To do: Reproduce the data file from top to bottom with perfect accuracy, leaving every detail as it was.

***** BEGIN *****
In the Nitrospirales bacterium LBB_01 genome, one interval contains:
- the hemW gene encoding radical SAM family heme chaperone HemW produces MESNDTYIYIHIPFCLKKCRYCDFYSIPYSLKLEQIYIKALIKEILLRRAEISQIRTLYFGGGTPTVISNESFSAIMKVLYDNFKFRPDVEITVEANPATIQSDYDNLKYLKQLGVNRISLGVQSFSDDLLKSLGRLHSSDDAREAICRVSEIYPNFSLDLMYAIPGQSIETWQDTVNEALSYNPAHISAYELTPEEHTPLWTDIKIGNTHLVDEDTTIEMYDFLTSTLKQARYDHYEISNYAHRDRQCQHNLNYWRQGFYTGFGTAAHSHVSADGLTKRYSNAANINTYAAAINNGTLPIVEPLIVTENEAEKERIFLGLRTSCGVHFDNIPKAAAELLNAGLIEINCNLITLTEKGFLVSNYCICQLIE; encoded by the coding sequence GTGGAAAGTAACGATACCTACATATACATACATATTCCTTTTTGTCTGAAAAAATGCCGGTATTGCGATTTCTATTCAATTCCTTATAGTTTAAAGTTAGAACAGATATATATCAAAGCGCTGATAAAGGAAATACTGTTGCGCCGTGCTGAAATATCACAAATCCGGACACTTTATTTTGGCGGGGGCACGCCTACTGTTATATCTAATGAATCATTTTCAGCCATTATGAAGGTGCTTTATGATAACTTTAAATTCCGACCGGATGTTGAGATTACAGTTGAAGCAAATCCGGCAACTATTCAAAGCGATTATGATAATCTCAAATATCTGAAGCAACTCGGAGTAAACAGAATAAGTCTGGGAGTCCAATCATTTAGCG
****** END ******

In the Nitrospirales bacterium LBB_01 genome, one interval contains:
- the hemW gene encoding radical SAM family heme chaperone HemW produces MESNDTYIYIHIPFCLKKCRYCDFYSIPYSLKLEQIYIKALIKEILLRRAEISQIRTLYFGGGTPTVISNESFSAIMKVLYDNFKFRPDVEITVEANPATIQSDYDNLKYLKQLGVNRISLGVQSFSDDLLKSLGRLHSSDDAREAICRVSEIYPNFSLDLMYAIPGQSIETWQDTVNEALSYNPAHISAYELTPEEHTPLWTDIKIGNTHLVDEDTTIEMYDFLTSTLKQARYDHYEISNYAHRDRQCQHNLNYWRQGFYTGFGTAAHSHVSADGLTKRYSNAANINTYAAAINNGTLPIVEPLIVTENEAEKERIFLGLRTSCGVHFDNIPKAAAELLNAGLIEINCNLITLTEKGFLVSNYCICQLIE; encoded by the coding sequence GTGGAAAGTAACGATACCTACATATACATACATATTCCTTTTTGTCTGAAAAAATGCCGGTATTGCGATTTCTATTCAATTCCTTATAGTTTAAAGTTAGAACAGATATATATCAAAGCGCTGATAAAGGAAATACTGTTGCGCCGTGCTGAAATATCACAAATCCGGACACTTTATTTTGGCGGGGGCACGCCTACTGTTATATCTAATGAATCATTTTCAGCCATTATGAAGGTGCTTTATGATAACTTTAAATTCCGACCGGATGTTGAGATTACAGTTGAAGCAAATCCGGCAACTATTCAAAGCGATTATGATAATCTCAAATATCTGAAGCAACTCGGAGTAAACAGAATAAGTCTGGGAGTCCAATCATTTAGCG